Comparisons of Wing and Tail Shapes of Bald Eagles, Turkey Vultures, Ravens, Crows and Red Tailed Hawks

Examples of Large BirdsWing ShapeTail Shape

Bald Eagle

View from below-straight on front and back; squared off at ends. Shape from front view-flat

Fan shape. Proportionately shorter than other large birds.

Turkey Vulture

View from below-Curved leading edge; Long finger-like feathers at ends. Shape from front view-Wing bows downward to the middle and back up at ends.

Long and narrow. Longer than Bald Eagle's


View from below-bowed forward at middle then tapers back at ends. Long feathers at ends are straight out

Broad, fan shaped.


View from below-long feathers at ends taper back

Narrow, longer than Raven's

Red Tailed Hawks

View from below-bows out to middle and back toward end. Back follows contour of front.

Very long and narrow

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Avoid Using Color as the Only Means of Identifying Bald Eagles and Other Birds.

As you attempt to learn to identify these large birds, try to get away from using color as the primary means of identification. Bald Eagles pass through a four year period during which they change dramatically. If you are looking only for a white head and tail, you will likely misidentify the younger birds.

In their first year, the Bald Eagle is very dark brown. Over the next three or four years it will slowly lighten in color and the underside will be a mottled brown and white or white with brown flecks. In years four and five, the characteristic white head and tail develop.

So you can see how coloring alone might lead you astray when identifying these birds. The shape of the bird is a more trustworthy method and can be verified somewhat if the bird comes close enough for you to observe its coloring.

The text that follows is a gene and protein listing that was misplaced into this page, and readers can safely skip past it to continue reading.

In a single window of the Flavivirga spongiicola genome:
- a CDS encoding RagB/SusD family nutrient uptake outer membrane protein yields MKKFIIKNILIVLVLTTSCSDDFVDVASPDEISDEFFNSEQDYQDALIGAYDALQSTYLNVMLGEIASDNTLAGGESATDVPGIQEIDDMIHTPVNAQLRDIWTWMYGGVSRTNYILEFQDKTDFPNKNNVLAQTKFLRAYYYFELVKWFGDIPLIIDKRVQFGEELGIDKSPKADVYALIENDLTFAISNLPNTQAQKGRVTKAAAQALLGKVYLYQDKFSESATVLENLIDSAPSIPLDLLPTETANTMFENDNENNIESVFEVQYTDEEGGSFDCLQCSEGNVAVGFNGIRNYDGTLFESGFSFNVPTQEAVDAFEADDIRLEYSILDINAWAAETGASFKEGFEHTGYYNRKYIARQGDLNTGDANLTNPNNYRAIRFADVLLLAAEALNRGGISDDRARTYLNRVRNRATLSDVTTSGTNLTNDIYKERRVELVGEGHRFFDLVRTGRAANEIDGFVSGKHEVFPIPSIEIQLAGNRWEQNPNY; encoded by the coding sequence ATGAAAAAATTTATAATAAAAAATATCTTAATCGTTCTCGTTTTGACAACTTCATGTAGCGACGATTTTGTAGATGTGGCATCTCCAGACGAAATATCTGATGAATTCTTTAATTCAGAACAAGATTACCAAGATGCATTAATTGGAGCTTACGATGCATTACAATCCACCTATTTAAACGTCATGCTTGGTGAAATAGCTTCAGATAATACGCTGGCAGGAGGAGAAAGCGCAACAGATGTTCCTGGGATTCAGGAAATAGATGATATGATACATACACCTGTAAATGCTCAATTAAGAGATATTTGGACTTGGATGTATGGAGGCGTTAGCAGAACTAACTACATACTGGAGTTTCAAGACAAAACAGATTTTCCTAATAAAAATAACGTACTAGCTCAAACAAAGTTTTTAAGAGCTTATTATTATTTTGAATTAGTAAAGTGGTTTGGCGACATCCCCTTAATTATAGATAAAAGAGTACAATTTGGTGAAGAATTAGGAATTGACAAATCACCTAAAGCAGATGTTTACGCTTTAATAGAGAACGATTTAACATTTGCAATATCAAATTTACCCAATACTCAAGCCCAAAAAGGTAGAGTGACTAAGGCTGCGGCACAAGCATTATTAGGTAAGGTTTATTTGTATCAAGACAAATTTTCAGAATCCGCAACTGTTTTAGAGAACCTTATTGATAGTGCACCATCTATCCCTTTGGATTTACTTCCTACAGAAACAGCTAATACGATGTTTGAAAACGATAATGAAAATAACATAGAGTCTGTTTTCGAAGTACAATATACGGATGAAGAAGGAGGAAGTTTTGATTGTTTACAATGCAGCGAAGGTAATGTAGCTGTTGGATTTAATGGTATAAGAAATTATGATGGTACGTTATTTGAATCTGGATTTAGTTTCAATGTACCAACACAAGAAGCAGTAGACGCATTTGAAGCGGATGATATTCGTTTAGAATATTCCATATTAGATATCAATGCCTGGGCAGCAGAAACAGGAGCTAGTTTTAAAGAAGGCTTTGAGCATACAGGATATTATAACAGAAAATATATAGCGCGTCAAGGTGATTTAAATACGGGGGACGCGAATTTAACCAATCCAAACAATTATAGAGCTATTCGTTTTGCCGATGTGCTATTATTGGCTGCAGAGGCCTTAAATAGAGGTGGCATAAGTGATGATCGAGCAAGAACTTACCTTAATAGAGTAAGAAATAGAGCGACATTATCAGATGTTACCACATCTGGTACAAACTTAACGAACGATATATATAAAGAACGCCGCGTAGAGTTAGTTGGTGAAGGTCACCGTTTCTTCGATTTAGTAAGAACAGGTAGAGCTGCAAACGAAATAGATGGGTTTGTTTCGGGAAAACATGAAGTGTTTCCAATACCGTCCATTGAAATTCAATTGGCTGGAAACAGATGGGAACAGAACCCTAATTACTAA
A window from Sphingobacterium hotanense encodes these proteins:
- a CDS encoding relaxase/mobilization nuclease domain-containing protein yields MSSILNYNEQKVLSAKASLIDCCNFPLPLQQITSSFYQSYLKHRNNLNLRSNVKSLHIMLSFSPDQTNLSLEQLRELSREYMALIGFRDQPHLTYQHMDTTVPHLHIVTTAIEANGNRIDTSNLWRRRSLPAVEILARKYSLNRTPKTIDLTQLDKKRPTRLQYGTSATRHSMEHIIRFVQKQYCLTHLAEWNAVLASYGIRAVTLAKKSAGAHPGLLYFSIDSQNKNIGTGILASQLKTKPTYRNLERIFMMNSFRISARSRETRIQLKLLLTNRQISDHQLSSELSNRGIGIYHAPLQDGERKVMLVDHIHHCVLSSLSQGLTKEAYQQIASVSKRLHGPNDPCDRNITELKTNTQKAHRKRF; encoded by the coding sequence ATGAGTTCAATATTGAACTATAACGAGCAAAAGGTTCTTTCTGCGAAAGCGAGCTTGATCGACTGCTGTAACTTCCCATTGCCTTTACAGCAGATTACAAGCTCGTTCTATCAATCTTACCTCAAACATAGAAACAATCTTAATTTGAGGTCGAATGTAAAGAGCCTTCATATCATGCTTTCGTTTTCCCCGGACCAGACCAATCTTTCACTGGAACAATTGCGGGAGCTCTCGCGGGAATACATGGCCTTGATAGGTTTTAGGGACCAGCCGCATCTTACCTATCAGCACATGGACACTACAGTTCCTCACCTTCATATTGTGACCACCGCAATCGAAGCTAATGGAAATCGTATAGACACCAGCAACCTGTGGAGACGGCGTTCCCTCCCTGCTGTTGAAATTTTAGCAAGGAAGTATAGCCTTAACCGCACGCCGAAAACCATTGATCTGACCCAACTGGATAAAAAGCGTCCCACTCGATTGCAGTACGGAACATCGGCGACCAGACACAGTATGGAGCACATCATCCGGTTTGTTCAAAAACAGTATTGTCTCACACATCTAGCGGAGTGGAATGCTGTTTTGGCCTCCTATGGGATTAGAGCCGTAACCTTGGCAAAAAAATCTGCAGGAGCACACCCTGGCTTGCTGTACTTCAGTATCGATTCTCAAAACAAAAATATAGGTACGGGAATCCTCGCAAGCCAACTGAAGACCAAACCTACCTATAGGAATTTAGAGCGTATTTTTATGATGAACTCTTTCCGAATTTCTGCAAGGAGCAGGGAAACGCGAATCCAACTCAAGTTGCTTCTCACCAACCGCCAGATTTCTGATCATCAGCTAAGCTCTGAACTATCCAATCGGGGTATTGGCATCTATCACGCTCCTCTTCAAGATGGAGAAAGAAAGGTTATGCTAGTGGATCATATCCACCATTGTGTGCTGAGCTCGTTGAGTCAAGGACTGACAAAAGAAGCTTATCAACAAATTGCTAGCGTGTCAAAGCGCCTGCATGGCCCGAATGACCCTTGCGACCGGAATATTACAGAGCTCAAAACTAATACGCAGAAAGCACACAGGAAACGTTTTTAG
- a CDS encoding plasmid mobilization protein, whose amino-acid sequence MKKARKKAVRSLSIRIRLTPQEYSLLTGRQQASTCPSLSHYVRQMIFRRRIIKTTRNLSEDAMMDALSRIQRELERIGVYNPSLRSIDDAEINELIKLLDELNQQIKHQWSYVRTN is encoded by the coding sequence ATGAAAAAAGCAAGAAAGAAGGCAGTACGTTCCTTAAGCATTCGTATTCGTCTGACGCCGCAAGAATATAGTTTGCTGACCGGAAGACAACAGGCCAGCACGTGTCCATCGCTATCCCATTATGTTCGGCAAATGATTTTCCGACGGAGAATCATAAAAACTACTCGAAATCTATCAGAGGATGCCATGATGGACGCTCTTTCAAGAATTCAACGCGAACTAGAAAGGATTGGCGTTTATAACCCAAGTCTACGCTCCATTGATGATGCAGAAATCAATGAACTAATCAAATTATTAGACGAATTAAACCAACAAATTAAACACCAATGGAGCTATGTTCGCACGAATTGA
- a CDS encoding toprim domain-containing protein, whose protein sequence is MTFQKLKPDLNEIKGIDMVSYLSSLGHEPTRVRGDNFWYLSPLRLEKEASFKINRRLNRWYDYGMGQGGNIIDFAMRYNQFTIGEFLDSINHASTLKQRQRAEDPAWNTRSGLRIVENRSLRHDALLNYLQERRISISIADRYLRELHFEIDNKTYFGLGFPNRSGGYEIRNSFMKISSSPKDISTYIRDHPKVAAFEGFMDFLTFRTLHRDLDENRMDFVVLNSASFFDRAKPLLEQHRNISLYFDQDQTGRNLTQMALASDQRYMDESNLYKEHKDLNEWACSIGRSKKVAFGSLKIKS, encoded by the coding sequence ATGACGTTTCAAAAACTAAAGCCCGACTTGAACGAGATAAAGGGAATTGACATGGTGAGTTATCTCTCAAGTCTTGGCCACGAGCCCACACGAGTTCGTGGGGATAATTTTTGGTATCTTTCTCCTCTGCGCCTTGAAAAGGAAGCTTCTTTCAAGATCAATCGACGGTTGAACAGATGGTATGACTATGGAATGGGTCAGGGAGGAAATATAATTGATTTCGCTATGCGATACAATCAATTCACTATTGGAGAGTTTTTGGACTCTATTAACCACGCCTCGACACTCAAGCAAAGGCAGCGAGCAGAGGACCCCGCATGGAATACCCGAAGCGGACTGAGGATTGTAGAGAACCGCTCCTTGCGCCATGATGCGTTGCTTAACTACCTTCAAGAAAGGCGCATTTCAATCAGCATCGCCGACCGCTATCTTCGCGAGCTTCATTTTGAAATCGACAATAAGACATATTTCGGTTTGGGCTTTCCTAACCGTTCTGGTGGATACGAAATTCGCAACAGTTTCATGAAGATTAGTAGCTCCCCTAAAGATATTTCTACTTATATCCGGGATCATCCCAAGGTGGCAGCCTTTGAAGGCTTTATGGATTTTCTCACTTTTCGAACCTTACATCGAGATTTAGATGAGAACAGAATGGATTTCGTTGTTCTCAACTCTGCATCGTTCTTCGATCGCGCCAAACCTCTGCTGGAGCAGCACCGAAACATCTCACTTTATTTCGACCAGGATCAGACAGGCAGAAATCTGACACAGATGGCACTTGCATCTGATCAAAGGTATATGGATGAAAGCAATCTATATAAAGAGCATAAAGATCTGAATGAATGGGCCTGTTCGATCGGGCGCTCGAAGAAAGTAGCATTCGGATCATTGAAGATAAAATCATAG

Immature Bald Eagle and Mature Bald Eagle

Immature Bald Eagle

Immature Bald Eagle

Mature Bald Eagle

Mature Bald Eagle

I hope this gives you a little more knowledge to draw from as you watch the skies and observe these beautiful, majestic creatures called Bald Eagles.

In the comments section, let us know where you live and if you have seen an increase in the number of Bald Eagles in your region.

Bald Eagle Sighting Poll

Birdwatching HQ, A Compilation of Webcams and Informational Sites About Bald Eagles and Other Raptors


Molly Maynard on April 21, 2020:

I live in Blue Mounds, WI. Eagles, I believe, are somewhat common to this area, but I have seen more of them in the last few years. Not far away, in Prairie du Sac, they have many eagles in winter as the dam there provides open waters. "Eagle Days" are held in January.

Chris Mills (author) from Traverse City, MI on January 03, 2017:

Mudra, I am very sorry I missed your comment and question. Look closely at the silhouettes in the article. Ravens are much smaller, but that is difficult to see in the sky.The shape of the wings and how the wings are used are also keys to correctly identifying these birds. Both the bald eagle and the raven soar, so you will need to practice using the wing shape. That is the most trustworthy method.

Mudra on December 04, 2016:

I LOVE my eagles in the San juans...(and one year we had a Golden eagle very near to our cabin!, with the "art arf arf sound near the nest) but I also have 2 lovely Russian Blue cats that I take out in the field...and often the immature Eagles look so much like the Ravens's hard to know if the cats are safe or not..I'm always scooping them up when I'm not sure who it is above!!! any ideas how to be more sure? I have many bird apps, but I'm afraid to ID the wrong bird and lose my Gurlz!! Any more ideas on IDs??

Chris Mills (author) from Traverse City, MI on April 23, 2016:

onegandolf1, Thank you for reading this article and for telling about your close encounter with a Bald eagle. That was an exciting story, and I'm happy to have it included in my comments section. I spent 18 months in Pennsylvania from2014-15. I was up in the Water Gap area many times. The Delaware River is a haven for Bald eagles.

onegandolf1 on April 23, 2016:

I should probably mention my "Close Encounter". While taking my dogs for a walk around "The Plantation" I heard what I assumed was a spooked Deer (this is "White Tail Central", so that's not at all uncommon. There was no sign of a Deer, however.

Then I heard it again and realized that the noise was coming from above me in a Cherry Tree. I looked up and was startled to see what I initially (until I saw the Yellow Beak and White head (and ENORMOUS Feet!!!).